SISTERS SERVANTS OF MARY
Introduced into the United States, 1892
THIS branch, or offshoot, of the Servite Order originated in Florence, Italy, toward the close of the thirteenth century. Juliana Falconieri was born in answer to prayer, her virginity to God. In this resolve she was encouraged and sanctioned by her uncle and godfather, St. Alexis, whose keen foresight had long beheld in her the future Servant of Mary, the first of the long line of saintly women who would not shrink to stand with Mary at the foot of the Cross. As yet there did not exist an order of women with this sole aim. In 1287, the first convent of the Sisters Servants of Mary, or Mantellate, was founded. On July 16, 1737, the name of Juliana Falconieri was inscribed on the calendar of canonized Saints, and June 19 was set for the celebration of her feast.
The daughters of St. Juliana, imbued with her spirit, have since founded houses in other countries. Introduced into France in 1844, they settled in a place called Cuves in the Diocese of Langres. In 1851 they removed to London and engaged in missionary work under the guidance of Father Faber and the Oratory Fathers. They were the first Sisters to wear the religious habit in the streets of London since the time of Henry VIII. They spread anew into France, Austria, Belgium and our own land. In 1892 family business called two of the Sisters to America. While here they were offered a foundation in Wisconsin.
This earliest American charge was the school of St. Michael’s. Here they had remained two years, when, to the regret of the people, the school was given up for a more important work. At the beginning of 1893 the Rev. F. B. Luebbermann, of Mt. Vernon, Indiana, applied to the Mother-House in England for Sisters to take charge of his school. Rev. Mother M. Philomena Juliana, O.S.M., who was then Superioress-General, sent five Sisters for this purpose, and in September of the same year they commenced their missionary labors. Success attended their efforts; slowly but surely Mary’s chosen order has thriven. They now have flourishing houses in several of our States, the principal being in Illinois, Indiana and Iowa. The quiet seclusion of Enfield, Ill., affords an ideal spot for the Mother-House and novitiate. There, too, is a favored and select academy for young ladies.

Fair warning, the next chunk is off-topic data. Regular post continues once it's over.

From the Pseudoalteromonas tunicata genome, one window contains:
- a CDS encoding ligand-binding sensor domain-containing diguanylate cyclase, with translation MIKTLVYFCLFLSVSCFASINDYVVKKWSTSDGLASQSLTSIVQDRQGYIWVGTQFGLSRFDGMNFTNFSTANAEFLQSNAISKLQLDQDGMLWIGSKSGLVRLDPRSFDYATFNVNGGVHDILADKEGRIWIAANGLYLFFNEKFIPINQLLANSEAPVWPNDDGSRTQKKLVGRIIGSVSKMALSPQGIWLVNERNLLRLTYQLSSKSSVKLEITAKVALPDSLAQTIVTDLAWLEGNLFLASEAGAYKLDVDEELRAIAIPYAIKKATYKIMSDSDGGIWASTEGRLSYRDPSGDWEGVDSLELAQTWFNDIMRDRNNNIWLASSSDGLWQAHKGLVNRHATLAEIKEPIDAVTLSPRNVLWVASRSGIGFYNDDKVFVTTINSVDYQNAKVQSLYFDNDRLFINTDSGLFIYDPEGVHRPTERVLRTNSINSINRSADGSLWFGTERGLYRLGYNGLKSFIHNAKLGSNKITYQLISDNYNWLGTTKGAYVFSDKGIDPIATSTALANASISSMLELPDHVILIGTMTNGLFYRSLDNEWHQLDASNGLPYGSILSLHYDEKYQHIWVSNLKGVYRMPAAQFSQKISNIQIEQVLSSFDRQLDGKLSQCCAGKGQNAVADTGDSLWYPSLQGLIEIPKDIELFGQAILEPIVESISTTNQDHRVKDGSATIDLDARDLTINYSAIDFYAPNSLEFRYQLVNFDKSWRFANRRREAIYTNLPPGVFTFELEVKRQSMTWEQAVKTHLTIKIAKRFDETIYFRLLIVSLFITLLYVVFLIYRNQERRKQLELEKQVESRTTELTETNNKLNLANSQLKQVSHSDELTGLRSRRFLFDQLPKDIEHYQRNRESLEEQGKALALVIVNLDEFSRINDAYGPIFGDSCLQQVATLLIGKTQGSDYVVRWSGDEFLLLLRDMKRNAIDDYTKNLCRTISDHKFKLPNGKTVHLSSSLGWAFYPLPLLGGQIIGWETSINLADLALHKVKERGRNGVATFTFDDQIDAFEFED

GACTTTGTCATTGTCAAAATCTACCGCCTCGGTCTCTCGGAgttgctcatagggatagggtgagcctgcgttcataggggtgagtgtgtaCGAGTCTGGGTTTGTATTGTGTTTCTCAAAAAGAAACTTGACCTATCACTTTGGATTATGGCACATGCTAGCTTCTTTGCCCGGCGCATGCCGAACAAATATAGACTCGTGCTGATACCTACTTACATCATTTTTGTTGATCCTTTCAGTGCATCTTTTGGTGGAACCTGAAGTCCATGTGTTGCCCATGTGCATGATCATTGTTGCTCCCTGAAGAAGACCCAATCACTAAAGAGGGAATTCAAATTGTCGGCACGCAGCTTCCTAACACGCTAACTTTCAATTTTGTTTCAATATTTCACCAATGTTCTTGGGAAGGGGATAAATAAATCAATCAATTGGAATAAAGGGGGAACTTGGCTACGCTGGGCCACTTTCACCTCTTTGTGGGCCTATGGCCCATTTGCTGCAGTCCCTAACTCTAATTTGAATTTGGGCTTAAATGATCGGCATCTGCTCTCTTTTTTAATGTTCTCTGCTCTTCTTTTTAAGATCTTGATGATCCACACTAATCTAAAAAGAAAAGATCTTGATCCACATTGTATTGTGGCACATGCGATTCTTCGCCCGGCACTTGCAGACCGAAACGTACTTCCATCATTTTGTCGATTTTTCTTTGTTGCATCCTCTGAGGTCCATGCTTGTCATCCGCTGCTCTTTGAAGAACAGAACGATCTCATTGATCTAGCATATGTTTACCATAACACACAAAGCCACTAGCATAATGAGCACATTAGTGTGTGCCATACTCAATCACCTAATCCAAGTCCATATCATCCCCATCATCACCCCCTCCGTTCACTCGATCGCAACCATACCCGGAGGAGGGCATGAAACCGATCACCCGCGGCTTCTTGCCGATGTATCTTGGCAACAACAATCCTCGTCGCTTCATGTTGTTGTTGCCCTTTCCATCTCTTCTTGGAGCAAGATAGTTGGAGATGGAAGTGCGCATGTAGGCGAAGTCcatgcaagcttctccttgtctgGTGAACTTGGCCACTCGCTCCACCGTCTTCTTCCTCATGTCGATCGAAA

Taking charge of parochial schools, workrooms, academies, etc., affords them the means of best living up to their vocation, to instill into youthful hearts devotion to the Passion of Jesus and the Sorrows of Mary. They also, after the example of their holy Foundress, engage in other works of mercy, such as the care of orphans, visiting the sick, instructing converts, etc., spreading everywhere and always the sweet, consoling devotion to the Mother of Sorrows. Above all, in imitation of St. Juliana, they do all in their power to excite in the hearts of those under their care a great love for Jesus in the Blessed Sacrament. This is the devotion of these latter days, and that which Pius X is striving to bring to the front by the practise of daily communion.
Although the Order has just begun its work in the West, the devotion to Mary’s Sorrows has already taken root there and gives great promise for the future. The Mother-General from England, Sr. M. Antonia, O.S.M., visiting the houses in this country in 1902 and in 1911, was much pleased with the progress the order had made. At the last General Chapter held in London, July 31, 1906, a Vicaress-General was appointed for America, and present conditions attest that Mary’s blessing rests on the labors of Her Servants in our glorious land.
Praised be God and His Sorrowful Mother conceived without sin!
The Catholic Church in the United States of America, Undertaken to Celebrate the Jubilee of His Holiness, Pope Pius X, Volume II: The Religious Communities of Women (New York: The Catholic Editing Company, 1914), 328-330.